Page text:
Wry Watermarks

I'm just going to come right out and say it: I hate big, bold watermarks on photographs. In my opinion, if you're that concerned about your photos being stolen, just don't publish them online. I understand there's a fine line between subtle protection and garish, gaudy ruination of photographs with big, bold watermarks. So I got quite a chuckle when I stumbled upon this art project via Wired's Raw File photo blog. Kip Praslowicz created outlandish watermarks for some of the world's most famous photographers. Not only does it indict the poor taste of some photographers and their watermarking predilections, but it also does a pretty good job with tongue-in-cheek commentary about some of the world's most famous photographers.

http://www.wired.com/rawfile/2012/10/summing-great-photographers-up-by-imagining-their-watermarks/?pid=3943&viewall=true 
DPMag
I'm just going to come right out and say it: I hate big, bold watermarks on photographs. In my opinion, if you're that concerned about your photos being stolen, just don't publish them online. I understand there's a fine line between subtle protection and garish, gaudy ruination of photographs with…

Double Photographers, Double Exposures

You might not expect a business blog to be a great resource for creative photography, but in fact Fast Company's design blog is a great place to find all sorts of creative work. To wit, the recent piece on "dueling photographers" who make double exposures on the same roll of film. It's a tremendously creative project, in which two different photographers expose the same roll of film, and serendipitously create gorgeous double exposure photographs. It reminded me of some partner projects I've done with other photographers over the years. Working with another photographer is a great way not only to boost your output, but to get you thinking more creatively as well. Whether that's giving each other weekly self-assignments, offering open and honest critiques of one another's work, or swapping a roll of film on which both of you will shoot. There's lots of value in working with another photographer to improve your own photography.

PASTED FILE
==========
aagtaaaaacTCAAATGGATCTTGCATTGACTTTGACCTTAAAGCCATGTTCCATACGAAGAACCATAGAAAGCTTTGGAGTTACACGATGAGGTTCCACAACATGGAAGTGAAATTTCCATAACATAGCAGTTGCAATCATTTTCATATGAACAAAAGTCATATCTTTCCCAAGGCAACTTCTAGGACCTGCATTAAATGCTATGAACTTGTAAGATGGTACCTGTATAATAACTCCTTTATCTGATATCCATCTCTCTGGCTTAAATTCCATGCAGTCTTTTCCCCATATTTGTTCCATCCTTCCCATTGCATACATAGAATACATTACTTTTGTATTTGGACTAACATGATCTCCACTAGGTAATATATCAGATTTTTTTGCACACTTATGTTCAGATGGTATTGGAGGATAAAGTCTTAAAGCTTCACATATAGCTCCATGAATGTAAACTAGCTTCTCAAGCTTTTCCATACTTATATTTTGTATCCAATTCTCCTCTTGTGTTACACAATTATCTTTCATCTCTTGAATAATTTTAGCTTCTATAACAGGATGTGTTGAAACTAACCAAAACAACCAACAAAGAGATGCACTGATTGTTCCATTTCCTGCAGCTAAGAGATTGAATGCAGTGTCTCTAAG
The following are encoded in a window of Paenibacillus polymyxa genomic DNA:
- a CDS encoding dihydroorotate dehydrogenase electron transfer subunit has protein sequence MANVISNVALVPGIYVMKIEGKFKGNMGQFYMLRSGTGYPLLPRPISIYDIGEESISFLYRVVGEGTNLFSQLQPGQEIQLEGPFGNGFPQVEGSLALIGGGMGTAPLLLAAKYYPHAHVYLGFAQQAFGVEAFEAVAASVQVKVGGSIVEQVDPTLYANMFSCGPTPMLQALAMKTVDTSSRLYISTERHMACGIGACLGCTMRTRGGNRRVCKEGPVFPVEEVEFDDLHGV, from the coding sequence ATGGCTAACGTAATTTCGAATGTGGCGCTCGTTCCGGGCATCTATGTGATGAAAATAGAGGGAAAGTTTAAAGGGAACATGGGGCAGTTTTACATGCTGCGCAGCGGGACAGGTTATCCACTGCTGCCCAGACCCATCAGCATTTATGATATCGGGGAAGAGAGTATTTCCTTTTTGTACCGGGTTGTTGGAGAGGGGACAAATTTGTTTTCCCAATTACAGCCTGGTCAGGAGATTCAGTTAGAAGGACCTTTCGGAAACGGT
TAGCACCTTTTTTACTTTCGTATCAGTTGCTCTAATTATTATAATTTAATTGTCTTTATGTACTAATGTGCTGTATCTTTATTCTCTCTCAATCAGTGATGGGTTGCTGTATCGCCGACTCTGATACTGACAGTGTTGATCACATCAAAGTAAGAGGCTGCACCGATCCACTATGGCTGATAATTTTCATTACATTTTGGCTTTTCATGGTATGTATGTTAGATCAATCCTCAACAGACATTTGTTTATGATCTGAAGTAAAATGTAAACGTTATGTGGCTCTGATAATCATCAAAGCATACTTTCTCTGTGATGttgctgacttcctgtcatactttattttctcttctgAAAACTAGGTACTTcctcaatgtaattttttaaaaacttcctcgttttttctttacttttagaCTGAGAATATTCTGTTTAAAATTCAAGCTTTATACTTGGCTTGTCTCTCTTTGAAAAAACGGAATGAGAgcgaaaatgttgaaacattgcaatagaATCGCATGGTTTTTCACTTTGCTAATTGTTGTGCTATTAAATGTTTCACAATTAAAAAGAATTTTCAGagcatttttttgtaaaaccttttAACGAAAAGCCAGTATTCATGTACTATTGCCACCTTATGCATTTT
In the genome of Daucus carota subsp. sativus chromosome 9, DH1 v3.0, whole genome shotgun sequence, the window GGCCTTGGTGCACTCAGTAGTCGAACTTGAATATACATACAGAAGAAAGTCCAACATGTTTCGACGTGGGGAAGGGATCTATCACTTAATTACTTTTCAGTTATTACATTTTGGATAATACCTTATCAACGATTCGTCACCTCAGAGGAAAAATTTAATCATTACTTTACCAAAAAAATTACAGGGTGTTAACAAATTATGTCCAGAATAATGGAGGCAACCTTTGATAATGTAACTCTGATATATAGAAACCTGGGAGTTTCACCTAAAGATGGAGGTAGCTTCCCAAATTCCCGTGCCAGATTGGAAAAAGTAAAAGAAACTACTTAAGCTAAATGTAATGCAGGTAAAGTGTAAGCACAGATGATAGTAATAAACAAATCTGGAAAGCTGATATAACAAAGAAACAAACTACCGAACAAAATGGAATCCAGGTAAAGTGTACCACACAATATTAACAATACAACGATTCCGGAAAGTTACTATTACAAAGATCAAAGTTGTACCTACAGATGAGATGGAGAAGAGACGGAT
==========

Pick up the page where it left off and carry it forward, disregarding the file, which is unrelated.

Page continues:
http://www.fastcodesign.com/1670891/dueling-photogs-share-the-same-roll-of-film#3
DPMag
You might not expect a business blog to be a great resource for creative photography, but in fact Fast Company's design blog is a great place to find all sorts of creative work. To wit, the recent piece on "dueling photographers" who make double exposures on the same roll of…

Stunningly Beautiful And Creative Landscape Photos

This is both beautiful and brilliant. No, I'm not talking about myself (although I do confess I am a gorgeous genius), I'm talking about these photographs of Joshua Tree National Park by the apparently genius photographer Daniel Kukla. He places large mirrors on easels, strategically located to produce reflections of stunning desert landscapes, and then he photographs the whole rig. It's very meta, very smart, and very beautiful. And it's "about" photography in a way that I just find to be absolutely irresistible.

http://www.thisiscolossal.com/2012/10/mirrors-on-easels-create-the-illusion-of-desert-landscape-paintings-in-californias-joshua-tree-national-park
DPMag
This is both beautiful and brilliant. No, I'm not talking about myself (although I do confess I am a gorgeous genius), I'm talking about these photographs of Joshua Tree National Park by the apparently genius photographer Daniel Kukla. He places large mirrors on easels, strategically located to produce reflections of…

Video ISO Advice